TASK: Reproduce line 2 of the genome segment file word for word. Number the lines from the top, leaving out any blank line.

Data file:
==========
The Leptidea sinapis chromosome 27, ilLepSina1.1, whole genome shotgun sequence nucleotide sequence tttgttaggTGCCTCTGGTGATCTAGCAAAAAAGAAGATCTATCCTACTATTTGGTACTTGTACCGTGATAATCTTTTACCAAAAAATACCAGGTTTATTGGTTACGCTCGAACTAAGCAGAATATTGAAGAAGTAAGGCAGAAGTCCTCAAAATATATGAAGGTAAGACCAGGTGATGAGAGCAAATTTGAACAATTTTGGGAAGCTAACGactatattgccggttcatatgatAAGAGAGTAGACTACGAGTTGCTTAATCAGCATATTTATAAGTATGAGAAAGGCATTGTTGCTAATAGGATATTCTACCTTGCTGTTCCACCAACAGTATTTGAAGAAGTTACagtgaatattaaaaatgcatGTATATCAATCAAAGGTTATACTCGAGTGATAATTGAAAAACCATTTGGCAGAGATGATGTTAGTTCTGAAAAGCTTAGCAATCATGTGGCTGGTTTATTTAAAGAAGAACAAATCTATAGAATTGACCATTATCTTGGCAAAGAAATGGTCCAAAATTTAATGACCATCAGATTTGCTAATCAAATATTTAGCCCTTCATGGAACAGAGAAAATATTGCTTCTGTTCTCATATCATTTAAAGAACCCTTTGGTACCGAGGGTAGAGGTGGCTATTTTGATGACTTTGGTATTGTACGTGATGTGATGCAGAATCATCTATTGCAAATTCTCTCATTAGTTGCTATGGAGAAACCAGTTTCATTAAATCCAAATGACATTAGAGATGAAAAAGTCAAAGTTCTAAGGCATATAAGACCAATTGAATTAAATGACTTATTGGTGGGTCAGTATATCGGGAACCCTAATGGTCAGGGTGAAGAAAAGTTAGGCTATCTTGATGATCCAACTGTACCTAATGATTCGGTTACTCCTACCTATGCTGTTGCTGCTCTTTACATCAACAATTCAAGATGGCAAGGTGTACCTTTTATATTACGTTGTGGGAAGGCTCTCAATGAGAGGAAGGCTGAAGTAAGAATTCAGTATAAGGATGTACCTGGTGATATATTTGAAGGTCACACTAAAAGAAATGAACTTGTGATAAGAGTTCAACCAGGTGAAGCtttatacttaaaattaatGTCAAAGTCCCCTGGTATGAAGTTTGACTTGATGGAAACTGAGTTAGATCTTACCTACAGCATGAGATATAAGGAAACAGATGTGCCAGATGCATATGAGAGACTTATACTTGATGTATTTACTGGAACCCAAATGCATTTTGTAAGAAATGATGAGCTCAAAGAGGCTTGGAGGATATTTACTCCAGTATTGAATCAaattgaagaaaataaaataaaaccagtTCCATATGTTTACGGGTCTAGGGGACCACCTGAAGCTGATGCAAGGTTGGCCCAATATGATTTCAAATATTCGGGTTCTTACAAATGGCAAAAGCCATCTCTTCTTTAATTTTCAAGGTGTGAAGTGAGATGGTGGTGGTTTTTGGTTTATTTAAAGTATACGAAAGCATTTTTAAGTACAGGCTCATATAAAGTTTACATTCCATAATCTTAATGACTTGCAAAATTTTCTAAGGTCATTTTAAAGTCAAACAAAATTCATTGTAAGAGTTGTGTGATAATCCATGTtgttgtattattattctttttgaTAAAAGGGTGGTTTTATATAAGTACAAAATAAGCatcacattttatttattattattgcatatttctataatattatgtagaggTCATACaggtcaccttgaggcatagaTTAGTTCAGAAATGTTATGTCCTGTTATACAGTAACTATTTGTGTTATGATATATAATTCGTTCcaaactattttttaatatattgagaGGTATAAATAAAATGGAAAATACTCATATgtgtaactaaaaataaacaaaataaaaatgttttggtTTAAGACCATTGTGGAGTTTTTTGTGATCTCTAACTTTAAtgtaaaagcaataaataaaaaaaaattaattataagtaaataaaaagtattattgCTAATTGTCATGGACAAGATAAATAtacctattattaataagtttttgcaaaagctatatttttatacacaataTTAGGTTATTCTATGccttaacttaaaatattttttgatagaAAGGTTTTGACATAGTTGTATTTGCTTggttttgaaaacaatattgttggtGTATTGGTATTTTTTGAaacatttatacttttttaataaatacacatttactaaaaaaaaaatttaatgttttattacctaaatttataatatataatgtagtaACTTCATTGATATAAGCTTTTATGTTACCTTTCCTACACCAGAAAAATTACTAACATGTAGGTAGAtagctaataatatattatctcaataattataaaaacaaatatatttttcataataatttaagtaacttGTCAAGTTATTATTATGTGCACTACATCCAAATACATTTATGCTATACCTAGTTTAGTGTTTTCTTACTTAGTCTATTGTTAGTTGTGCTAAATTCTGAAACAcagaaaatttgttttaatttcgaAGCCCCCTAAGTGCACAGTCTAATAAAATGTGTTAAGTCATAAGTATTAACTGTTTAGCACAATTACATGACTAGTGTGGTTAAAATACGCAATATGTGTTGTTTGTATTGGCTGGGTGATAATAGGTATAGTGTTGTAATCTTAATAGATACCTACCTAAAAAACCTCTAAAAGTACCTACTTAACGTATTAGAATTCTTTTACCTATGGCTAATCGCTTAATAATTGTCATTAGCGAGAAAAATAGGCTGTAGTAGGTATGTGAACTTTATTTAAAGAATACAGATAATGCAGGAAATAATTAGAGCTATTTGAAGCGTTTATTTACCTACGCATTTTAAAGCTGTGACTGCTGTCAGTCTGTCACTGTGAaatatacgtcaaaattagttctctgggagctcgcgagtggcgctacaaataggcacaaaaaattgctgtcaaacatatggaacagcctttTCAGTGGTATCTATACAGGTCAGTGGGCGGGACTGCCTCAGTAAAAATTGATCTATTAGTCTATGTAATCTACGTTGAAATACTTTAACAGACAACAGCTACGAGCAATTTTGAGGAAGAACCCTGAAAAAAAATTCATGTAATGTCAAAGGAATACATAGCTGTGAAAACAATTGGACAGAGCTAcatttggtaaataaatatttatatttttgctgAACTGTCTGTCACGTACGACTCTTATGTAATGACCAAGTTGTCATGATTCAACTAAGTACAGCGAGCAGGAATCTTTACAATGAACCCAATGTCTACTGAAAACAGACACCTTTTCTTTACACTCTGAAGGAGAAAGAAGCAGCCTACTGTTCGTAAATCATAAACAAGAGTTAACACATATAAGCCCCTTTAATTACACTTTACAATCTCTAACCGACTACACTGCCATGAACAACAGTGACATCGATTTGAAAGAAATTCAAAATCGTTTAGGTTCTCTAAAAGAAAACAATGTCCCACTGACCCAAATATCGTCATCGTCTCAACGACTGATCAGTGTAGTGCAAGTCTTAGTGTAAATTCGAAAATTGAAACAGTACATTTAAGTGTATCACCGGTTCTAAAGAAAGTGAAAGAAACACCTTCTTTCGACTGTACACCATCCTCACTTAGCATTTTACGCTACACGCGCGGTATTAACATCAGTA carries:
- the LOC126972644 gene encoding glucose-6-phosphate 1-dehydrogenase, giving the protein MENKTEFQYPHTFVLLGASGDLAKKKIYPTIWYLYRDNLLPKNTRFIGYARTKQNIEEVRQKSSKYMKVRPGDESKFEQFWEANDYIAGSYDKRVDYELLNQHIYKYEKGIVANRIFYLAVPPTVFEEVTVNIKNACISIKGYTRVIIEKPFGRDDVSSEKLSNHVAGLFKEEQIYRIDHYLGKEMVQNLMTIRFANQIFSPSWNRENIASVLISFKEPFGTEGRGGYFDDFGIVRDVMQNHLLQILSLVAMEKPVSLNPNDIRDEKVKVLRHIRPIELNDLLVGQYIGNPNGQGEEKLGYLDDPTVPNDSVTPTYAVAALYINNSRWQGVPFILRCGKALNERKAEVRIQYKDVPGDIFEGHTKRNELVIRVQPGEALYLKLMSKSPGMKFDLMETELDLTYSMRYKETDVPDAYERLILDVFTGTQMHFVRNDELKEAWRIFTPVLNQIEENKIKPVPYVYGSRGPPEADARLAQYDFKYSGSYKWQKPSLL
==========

- the LOC126972644 gene encoding glucose-6-phosphate 1-dehydrogenase, giving the protein MENKTEFQYPHTFVLLGASGDLAKKKIYPTIWYLYRDNLLPKNTRFIGYARTKQNIEEVRQKSSKYMKVRPGDESKFEQFWEANDYIAGSYDKRVDYELLNQHIYKYEKGIVANRIFYLAVPPTVFEEVTVNIKNACISIKGYTRVIIEKPFGRDDVSSEKLSNHVAGLFKEEQIYRIDHYLGKEMVQNLMTIRFANQIFSPSWNRENIASVLISFKEPFGTEGRGGYFDDFGIVRDVMQNHLLQILSLVAMEKPVSLNPNDIRDEKVKVLRHIRPIELNDLLVGQYIGNPNGQGEEKLGYLDDPTVPNDSVTPTYAVAALYINNSRWQGVPFILRCGKALNERKAEVRIQYKDVPGDIFEGHTKRNELVIRVQPGEALYLKLMSKSPGMKFDLMETELDLTYSMRYKETDVPDAYERLILDVFTGTQMHFVRNDELKEAWRIFTPVLNQIEENKIKPVPYVYGSRGPPEADARLAQYDFKYSGSYKWQKPSLL